As for clothes, there were racks and racks of them which I did not go through but what stood out for me were the wedding gowns and bridesmaid dresses which seem quite suitable for a theme party or even Halloween. And in another room, shelves of the most colourful Chinese vases. If one took the time, you could probably find one that was should I say..... less ornate . The same room housed a number of wood carvings of oriental Chinese beauties which were actually quite beautiful and probably valuable (it was priced at $169 per piece) beneath that layer of dust. I was deciding whether I should get an old oil painting of Moulin Rouge in France for $30 but decided against it as the painting was quite large and the frame was crumbling.
Looking for treasures amidst the junk is really quite fun and money spent here goes to charity as well ! I may come back for the chairs one day just to have a hand at refurbishing it.

Here is a list of Salvation Army thrift stores around Singapore

Upper Serangoon Family Store
Address: 309 Upper Serangoon Road Singapore 347693
Operating hours: 10.00am - 6.00pm, Mon - Sat

Praisehaven Family Store
Address: 500 Upper Bukit Timah Road Singapore 678106
Operating hours: 10.00am - 6.00pm, Mon - Thu
10.00am - 9.00pm, Fri - Sat

Hope Centre
Address: 7 Upper Changi Road North Singapore 507705
Operating hours: 9.00am to 6.00pm, Mon - Sat

Bukit Merah FTS
Address: Blk 133 Jln Bukit Merah #01-1530 Singapore 160133
Operating hours: 9.00am - 6.00pm, Mon - Sat

IMH Pick & Choose Thrift Store
Address: 10 Buangkok View Singapore 539747
Operating hours: 9.00am - 5.00pm

Saturday, June 5, 2010

What is your favourite Sunday morning breakfast ?

Smooth bean curd (tao huay) in a sweet syrup

Lontong ( rice cakes, cabbages, long beans and bean curd pieces in a rich coconut gravy )

There's never really enough time during weekdays to have a nice, leisurely breakfast and I look forward to the weekend mornings, especially Sunday to sip my coffee slowly and indulge in local breakfast fare. Not British breakfast of eggs, sausage and bacon or American breakfast of ham and sausages, bread and jam or pancakes and syrup but a very Singaporean kind.

The Singaporean breakfast ranges from Chinese congee, yam cakes, chee cheong fun (steam rice flour rolls ), chwee kuey ( little rice cakes with dried turnip toppings ) to Malay dishes such as mee siam (vermicelli in a sourish sweet gravy), mee rebus (yellow noodles in a savoury sweet potato gravy) and nasi lemak (coconut rice with anchovies and chilli) just to name a few. Some of my favourites include smooth Chinese bean curd (tao huay) and Malay longtong (rice cakes cooked in a savoury coconut gravy). I can go on waxing lyrical about local Singaporean food and I miss it most when I go on holiday abroad where there are only breakfast options of American or British /continental breakfast. One or two days is fine but on the third day, it starts to get a little to me. As they say, you can take the Singaporean out of Singapore but you can't take the Singapore out of the Singaporean , especially when it comes to food :)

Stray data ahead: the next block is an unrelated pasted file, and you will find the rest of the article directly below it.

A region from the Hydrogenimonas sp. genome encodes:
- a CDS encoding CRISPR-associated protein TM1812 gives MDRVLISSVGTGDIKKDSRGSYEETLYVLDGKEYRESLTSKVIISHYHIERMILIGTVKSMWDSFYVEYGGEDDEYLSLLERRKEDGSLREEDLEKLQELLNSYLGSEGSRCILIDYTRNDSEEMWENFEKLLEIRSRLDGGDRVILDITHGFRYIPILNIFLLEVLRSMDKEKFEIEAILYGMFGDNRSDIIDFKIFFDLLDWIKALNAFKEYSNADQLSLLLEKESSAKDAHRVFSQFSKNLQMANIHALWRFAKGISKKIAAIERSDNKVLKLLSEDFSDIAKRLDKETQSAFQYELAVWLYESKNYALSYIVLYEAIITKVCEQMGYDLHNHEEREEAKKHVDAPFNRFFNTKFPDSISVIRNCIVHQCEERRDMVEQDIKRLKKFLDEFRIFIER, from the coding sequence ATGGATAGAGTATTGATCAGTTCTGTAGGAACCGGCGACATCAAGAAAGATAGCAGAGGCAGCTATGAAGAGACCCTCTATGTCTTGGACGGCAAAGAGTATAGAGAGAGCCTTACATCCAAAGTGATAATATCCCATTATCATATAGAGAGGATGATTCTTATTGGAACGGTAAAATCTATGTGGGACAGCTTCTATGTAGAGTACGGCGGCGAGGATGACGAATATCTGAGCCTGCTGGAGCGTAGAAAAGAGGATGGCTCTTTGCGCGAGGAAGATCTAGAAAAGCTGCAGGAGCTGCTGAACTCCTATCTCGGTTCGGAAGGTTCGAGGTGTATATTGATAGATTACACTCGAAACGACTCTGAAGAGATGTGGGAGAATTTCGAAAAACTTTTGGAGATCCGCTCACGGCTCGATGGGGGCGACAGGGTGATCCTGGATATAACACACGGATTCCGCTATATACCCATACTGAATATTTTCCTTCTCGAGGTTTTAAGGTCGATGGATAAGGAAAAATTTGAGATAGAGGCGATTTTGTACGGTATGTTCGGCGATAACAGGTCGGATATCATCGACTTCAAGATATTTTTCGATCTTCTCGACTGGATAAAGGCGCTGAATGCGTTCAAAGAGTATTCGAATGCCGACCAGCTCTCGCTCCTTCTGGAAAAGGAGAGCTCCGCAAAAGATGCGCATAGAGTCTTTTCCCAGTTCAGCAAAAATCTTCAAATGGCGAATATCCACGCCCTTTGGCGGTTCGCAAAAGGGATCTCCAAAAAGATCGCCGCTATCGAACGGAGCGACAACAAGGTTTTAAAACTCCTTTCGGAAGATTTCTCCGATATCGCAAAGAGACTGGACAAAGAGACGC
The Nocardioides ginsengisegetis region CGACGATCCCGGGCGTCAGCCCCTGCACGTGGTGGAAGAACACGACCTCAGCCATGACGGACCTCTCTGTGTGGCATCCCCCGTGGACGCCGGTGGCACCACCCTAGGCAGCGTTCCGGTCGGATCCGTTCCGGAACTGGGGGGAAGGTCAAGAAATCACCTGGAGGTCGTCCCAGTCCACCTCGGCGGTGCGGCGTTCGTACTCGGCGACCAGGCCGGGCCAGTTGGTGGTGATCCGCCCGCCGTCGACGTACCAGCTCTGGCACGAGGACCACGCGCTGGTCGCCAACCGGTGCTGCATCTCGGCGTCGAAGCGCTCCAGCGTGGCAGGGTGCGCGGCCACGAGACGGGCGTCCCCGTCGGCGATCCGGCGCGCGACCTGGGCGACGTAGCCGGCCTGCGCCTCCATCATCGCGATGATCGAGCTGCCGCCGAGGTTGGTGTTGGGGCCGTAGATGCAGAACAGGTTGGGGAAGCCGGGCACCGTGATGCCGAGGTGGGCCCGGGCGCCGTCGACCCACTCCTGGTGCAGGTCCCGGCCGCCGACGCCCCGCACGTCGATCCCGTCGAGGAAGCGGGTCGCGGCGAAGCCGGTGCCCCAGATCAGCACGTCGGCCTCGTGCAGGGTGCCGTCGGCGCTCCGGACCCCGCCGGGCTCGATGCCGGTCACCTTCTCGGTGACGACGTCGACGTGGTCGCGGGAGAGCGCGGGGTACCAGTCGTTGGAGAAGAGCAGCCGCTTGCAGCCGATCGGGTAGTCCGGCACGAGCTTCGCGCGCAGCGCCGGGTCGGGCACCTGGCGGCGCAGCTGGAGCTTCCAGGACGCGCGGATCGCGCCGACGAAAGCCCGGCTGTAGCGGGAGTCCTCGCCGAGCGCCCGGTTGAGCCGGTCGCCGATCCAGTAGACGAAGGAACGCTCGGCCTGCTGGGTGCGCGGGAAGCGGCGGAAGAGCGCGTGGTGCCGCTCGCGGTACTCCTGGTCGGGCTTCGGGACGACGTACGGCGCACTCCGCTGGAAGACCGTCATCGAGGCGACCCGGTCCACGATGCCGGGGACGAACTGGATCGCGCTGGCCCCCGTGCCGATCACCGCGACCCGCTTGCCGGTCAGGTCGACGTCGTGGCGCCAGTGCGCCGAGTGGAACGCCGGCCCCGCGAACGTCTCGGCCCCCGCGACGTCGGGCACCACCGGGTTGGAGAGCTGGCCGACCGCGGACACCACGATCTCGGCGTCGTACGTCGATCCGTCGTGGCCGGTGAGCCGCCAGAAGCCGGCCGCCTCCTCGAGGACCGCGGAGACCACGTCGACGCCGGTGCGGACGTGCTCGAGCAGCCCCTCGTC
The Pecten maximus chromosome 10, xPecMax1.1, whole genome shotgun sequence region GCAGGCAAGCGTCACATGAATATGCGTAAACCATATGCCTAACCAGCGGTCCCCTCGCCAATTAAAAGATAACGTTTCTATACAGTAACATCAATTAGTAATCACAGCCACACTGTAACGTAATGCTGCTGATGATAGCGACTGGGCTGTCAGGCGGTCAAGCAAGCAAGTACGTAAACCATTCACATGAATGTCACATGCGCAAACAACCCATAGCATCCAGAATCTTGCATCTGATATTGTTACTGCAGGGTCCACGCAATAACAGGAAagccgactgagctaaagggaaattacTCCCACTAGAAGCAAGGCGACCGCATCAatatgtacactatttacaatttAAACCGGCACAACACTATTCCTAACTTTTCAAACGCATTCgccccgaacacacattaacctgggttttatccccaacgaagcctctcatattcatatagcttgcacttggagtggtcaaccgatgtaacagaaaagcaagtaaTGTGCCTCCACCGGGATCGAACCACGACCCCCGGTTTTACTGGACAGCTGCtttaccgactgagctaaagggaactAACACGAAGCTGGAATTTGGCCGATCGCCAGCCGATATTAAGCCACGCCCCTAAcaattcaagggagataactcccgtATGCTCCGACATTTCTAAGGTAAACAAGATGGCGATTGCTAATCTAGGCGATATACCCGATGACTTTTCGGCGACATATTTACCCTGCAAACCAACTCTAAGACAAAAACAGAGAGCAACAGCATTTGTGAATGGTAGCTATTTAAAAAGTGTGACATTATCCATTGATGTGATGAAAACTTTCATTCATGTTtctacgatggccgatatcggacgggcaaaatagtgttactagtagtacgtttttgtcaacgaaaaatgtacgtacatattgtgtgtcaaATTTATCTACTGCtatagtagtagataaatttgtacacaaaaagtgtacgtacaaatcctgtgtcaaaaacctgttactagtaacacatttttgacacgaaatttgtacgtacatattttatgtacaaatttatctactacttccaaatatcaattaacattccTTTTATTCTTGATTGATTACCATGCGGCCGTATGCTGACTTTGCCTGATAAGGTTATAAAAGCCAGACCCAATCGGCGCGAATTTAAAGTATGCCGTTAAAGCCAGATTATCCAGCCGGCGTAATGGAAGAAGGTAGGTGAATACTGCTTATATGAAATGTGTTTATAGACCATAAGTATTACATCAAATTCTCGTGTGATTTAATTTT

Escape to Sex and the City

The highly popular series and movies Sex and the City are credited for allowing women to have fun with fashion and I can't think of any city that is more appropriate as a setting than New York City. The city and its people have a natural flair for style and fashion and of course the willingness to experiment. I love the way New Yorkers mix vintage with couture and pull it off with such aplomb and energy. Carrie Bradshaw, the lead protagonist, played by Sarah Jessica Parker epitomises the New York girl, independent, spirited and down-right fashionable. My friend bought a coffee table book that features the stories, the fashion and the adventure in Sex and the City 2 and though I am not a fashionista, looking through the pages gave me a truly enjoyable escapist feeling. If only......

Tuesday, June 1, 2010

Art Nouveau Tiles

Art Nouveau is a style of art that became an international movement from 1890 to early 1900s and was popularly applied to architecture as well as decorative arts. Though it was most strongly felt in Europe, its influence was global. It is characterized by organic, especially floral and other plant-inspired motifs, as well as highly stylized, flowing curvilinear forms.

I have a thing for art nouveau tiles from this era and Peranakan houses built during the 1900s in Singapore, Malacca and Penang used such art nouveau tiles imported from England for decorative purposes. Although there are reproductions available today, you can still see some old and original art nouveau tiles on the facades of Peranakan houses in Keong Saik Street and Ang Siang Hill in Singapore. And of course along Jonker Street ( Jalan Hang Jebat ) , the heart of Peranakan culture in Malacca.

My favourites are the ones with rich greenish, turquoise hues with bright reddish and pink accents and was absolutely delighted to come across beautiful tile pieces framed in the form of a mirror. The seller was someone who ran a vintage second hand store and he was in the process of selling off some possessions in his personal collection as he was moving. I haven't quite decided where to put it but it should soon adorn one of the main walls in the living room.